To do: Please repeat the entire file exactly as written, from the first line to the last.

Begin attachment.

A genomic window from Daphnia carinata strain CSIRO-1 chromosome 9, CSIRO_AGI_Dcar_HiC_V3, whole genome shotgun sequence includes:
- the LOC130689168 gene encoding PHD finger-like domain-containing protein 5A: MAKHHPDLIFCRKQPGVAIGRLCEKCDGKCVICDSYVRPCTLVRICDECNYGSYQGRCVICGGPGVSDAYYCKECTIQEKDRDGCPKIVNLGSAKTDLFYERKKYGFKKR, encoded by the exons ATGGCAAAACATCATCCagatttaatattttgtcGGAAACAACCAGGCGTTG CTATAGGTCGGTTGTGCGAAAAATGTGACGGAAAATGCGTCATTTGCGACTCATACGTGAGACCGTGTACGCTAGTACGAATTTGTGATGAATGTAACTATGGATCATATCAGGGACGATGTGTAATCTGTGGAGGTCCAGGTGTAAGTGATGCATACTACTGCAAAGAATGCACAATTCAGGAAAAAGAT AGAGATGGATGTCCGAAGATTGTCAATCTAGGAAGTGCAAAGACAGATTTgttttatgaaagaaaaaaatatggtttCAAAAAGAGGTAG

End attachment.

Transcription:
A genomic window from Daphnia carinata strain CSIRO-1 chromosome 9, CSIRO_AGI_Dcar_HiC_V3, whole genome shotgun sequence includes:
- the LOC130689168 gene encoding PHD finger-like domain-containing protein 5A: MAKHHPDLIFCRKQPGVAIGRLCEKCDGKCVICDSYVRPCTLVRICDECNYGSYQGRCVICGGPGVSDAYYCKECTIQEKDRDGCPKIVNLGSAKTDLFYERKKYGFKKR, encoded by the exons ATGGCAAAACATCATCCagatttaatattttgtcGGAAACAACCAGGCGTTG CTATAGGTCGGTTGTGCGAAAAATGTGACGGAAAATGCGTCATTTGCGACTCATACGTGAGACCGTGTACGCTAGTACGAATTTGTGATGAATGTAACTATGGATCATATCAGGGACGATGTGTAATCTGTGGAGGTCCAGGTGTAAGTGATGCATACTACTGCAAAGAATGCACAATTCAGGAAAAAGAT AGAGATGGATGTCCGAAGATTGTCAATCTAGGAAGTGCAAAGACAGATTTgttttatgaaagaaaaaaatatggtttCAAAAAGAGGTAG